Shortly before George Osborne set out his alarming vision for public expenditure, James Meek asked whether government welfare and housing policy is a war on the poor. He begins his LRB article Where will we live? with the case of a 60-year old woman in Tower Hamlets, struggling to pay the bedroom tax, who has also been hit by loss of her incapacity benefit as she’s now judged fit to work. As Meek says:
What’s being done to her is happening quite slowly, over a period of months, and is not the work of a gang of thugs breaking down her door and screaming in her face, but is conducted through forms and letters and interviews with courteous people who explain apologetically that they’re only implementing a new set of rules. At the age of sixty, having worked for thirty years before being registered as too unwell to work, Pat Quinn is effectively being told that she’s a shirker, and that the two-bedroom council flat where she’s lived for forty years and where her husband died is a luxury she doesn’t deserve. She’s been targeted for self-eviction. Essentially, the government is trying to starve her out.’
Red Brick readers are familiar with such cases, but Meek’s description cuts to the quick. He concludes, ‘the government has stopped short of explicitly declaring war on the poor. But how different would the situation be if it had?’ Here I beg to differ with him slightly: while the attacks on the poor haven’t yet quite been described as a war, they certainly look very much like one. As Ken Livingstone said about Thatcher’s assault on trade unions, in which three million unemployed was a price worth paying: ‘Thatcher’s great friend Augusto Pinochet used machine guns to control labour, whereas Thatcher used the less drastic means of anti-union laws. But their goal was the same, to reduce the share of working class income in the economy.’ Or to put it in Meek’s terms, Osborne hasn’t actually sent in a gang of thugs to drive Pat Quinn out of her house, but the goal is the same. It’s to squeeze spending on welfare benefits, at least for non-pensioners, out of the economy.
Another parallel occurs to me, and this time Labour shares part of the blame. Both the current and previous Home Secretaries effectively believe that ‘asylum seeker’ is another name for an illegal immigrant and that, while still paying lip-service to UN conventions, life should be made so uncomfortable that they will stop coming here or go ‘home’. The same panoply of weapons was used in the war against asylum seekers as is now being used against welfare claimants: placing negative stories in the media, cutting financial support to levels on which it is almost impossible to survive, vastly increasing the bureaucracy they have to cut through to get any help at all, moving them around so as to cut any community ties they may form, and finally handing over their accommodation to the likes of G4S and Serco.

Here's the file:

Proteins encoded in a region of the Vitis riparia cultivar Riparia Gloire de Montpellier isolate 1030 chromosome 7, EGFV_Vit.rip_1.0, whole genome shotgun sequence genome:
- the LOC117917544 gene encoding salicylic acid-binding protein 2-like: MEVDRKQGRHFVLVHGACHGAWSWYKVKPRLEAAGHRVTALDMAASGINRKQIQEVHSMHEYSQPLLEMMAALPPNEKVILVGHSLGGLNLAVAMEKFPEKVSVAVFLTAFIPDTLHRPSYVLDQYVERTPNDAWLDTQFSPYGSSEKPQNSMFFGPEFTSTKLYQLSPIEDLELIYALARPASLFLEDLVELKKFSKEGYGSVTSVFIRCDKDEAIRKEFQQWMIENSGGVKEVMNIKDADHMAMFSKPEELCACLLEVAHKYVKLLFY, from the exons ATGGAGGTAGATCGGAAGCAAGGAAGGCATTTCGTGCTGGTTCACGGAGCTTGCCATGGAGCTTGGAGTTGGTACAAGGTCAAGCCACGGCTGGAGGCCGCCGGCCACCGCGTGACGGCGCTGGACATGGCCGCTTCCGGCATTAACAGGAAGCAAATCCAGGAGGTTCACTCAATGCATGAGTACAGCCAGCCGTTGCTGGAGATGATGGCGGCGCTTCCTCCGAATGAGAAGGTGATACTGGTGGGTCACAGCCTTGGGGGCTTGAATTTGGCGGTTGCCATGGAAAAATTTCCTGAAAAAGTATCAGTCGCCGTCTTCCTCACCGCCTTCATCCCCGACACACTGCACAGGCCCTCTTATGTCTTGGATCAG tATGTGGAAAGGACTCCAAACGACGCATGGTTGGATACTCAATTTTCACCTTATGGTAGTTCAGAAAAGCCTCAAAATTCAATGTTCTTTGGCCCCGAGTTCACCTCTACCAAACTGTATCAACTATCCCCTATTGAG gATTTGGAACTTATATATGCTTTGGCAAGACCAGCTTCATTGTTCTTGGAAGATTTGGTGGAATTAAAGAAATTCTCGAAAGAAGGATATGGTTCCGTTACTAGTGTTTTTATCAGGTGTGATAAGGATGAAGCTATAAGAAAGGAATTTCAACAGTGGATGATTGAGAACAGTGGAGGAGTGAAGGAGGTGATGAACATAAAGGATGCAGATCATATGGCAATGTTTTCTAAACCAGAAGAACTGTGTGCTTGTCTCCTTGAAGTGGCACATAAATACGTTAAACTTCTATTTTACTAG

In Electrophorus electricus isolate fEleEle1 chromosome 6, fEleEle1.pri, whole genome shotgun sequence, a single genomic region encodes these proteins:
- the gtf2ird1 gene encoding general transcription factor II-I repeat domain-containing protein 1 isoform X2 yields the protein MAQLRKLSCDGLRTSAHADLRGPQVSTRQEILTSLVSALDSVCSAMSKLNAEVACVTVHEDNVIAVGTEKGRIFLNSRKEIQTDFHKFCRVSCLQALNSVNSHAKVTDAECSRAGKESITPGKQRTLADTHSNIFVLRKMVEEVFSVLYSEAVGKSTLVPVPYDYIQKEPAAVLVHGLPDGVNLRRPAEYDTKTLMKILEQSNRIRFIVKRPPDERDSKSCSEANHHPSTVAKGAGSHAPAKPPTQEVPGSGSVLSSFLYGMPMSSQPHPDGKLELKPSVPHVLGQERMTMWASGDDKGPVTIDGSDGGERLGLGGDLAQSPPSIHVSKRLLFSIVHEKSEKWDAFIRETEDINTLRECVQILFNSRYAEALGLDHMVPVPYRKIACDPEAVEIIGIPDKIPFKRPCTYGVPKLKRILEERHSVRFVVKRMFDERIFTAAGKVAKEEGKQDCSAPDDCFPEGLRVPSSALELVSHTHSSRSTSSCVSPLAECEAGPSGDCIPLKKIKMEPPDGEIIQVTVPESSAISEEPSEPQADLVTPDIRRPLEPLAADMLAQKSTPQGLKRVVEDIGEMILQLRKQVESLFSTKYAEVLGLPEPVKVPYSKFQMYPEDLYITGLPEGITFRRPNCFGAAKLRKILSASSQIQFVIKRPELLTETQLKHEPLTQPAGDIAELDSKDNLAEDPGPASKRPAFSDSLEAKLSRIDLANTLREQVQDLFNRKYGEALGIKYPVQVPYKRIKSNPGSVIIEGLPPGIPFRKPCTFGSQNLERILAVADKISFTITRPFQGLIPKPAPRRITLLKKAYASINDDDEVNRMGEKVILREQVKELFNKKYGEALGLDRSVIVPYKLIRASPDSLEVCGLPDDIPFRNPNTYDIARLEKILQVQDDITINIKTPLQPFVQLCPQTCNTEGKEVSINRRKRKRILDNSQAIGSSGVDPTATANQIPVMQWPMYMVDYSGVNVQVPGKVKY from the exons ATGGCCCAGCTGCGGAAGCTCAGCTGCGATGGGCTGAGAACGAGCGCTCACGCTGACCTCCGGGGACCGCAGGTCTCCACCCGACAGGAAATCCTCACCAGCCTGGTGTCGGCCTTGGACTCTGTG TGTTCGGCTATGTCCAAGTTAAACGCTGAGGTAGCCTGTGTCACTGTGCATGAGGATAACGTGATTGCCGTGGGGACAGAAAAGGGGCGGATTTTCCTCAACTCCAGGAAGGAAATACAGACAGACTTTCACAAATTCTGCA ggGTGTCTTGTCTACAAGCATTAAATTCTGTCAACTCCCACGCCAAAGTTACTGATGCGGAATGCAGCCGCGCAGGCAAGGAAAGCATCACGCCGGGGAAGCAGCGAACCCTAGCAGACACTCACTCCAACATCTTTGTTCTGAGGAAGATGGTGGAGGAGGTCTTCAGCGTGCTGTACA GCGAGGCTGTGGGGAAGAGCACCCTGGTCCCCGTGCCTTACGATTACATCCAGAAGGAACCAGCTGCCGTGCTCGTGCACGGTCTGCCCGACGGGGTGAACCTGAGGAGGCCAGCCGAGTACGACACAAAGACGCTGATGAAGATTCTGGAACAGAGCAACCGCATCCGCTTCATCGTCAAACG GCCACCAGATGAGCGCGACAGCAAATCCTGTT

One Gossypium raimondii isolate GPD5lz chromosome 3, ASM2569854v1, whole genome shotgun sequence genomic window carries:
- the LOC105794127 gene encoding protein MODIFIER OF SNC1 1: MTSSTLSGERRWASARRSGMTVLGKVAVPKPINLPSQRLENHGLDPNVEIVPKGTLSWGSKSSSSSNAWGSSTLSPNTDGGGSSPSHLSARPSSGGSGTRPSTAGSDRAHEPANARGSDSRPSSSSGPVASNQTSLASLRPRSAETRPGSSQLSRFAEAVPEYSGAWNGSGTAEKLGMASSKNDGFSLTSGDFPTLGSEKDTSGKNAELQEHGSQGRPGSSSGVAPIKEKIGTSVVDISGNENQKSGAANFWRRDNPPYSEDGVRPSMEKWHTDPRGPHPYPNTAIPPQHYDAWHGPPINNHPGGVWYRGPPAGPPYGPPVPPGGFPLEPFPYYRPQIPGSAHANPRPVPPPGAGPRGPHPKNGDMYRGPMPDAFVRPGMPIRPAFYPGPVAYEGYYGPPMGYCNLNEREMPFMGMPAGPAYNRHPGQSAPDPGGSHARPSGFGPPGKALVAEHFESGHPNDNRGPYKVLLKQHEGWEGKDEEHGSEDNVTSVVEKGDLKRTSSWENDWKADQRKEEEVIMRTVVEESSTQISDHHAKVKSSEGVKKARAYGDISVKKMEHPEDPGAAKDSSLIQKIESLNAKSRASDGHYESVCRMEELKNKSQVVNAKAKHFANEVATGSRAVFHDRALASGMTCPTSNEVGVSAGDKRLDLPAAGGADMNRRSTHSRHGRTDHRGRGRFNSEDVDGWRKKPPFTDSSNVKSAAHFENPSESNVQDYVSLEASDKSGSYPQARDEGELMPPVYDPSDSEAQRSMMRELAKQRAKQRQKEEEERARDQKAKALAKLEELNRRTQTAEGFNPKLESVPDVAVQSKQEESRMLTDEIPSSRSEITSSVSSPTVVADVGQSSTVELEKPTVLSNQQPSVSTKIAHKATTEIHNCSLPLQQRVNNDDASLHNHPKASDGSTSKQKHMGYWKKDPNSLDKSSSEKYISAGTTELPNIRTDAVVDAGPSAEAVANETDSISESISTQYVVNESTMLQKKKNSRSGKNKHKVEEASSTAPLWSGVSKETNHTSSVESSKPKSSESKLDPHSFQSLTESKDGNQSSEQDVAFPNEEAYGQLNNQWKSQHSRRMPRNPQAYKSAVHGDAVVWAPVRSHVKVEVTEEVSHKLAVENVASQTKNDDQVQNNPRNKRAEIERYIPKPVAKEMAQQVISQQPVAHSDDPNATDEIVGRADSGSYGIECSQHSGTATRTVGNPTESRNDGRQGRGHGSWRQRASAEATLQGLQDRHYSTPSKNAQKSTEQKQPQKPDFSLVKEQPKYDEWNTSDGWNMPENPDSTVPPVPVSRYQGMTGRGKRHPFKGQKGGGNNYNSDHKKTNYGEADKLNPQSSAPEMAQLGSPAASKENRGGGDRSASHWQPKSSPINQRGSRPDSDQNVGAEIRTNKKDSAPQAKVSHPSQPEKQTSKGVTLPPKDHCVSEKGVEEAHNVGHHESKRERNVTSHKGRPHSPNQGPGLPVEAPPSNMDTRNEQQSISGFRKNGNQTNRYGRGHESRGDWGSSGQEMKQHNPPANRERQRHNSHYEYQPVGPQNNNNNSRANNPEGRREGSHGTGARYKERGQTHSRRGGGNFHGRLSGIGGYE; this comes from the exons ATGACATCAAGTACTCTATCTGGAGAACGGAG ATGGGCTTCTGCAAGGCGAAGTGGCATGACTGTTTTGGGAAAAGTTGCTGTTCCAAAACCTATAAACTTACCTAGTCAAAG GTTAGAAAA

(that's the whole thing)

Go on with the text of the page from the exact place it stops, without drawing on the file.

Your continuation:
OK, so the latter hasn’t yet happened to welfare recipients, but the government has already resurrected the idea of outsourcing housing management and it will certainly do this if it gets the chance in the next parliament. We might also add that asylum seekers were prevented by the last government from getting jobs and supporting themselves, which made them easier to demonise. Osborne hasn’t prevented the poor from working, of course, but by saying they could work when either realistically they couldn’t, or there aren’t jobs available, or the welfare system penalises them if they only work part-time, he achieves the same demonising effect. There’s even a direct link to immigration in the weaponry deployed by Duncan Smith: benefit scroungers who won’t work mean that employers look for immigrants who will. So as well as wrecking the economy, benefit claimants are also responsible for immigration.
There are now of course tens of thousands of cases like Pat Quinn’s, many involving stomach-churning hardship. Osborne and IDS cannot be unaware of the damage they are causing, so the obvious conclusion is that it is not just a ‘price worth paying’ to squeeze welfare out of the system, but is actually an intentional part of the process. If poor people can be made to suffer sufficiently, some will indeed move into low-paid jobs; but most (like asylum seekers) will live on the margins of survival, even if a few will regrettably turn to crime, end up sleeping rough, commit suicide or simply die. Squeezing welfare out of the system isn’t just about saving money, it’s about changing minds. Welfare claimants have to learn the hard way that relying on the state is no longer an option, because the state is no longer interested in their survival.
To legitimise this cruelty, claimants are made to look like they’re crooks or worse. As we saw in response to the Channel Four programme Benefits Street, there are plenty of real thugs with baseball bats (or at least with Twitter accounts) who’d love to sort Osborne’s problem out for him. It’s difficult to disagree with Pat Quinn’s conclusions, based on her own plight: ‘I’m sure if they had their way they would kill us. I really believe that.’ Even if you think that she’s exaggerating, you can’t deny that Pat Quinn and other claimants are getting Osborne’s message.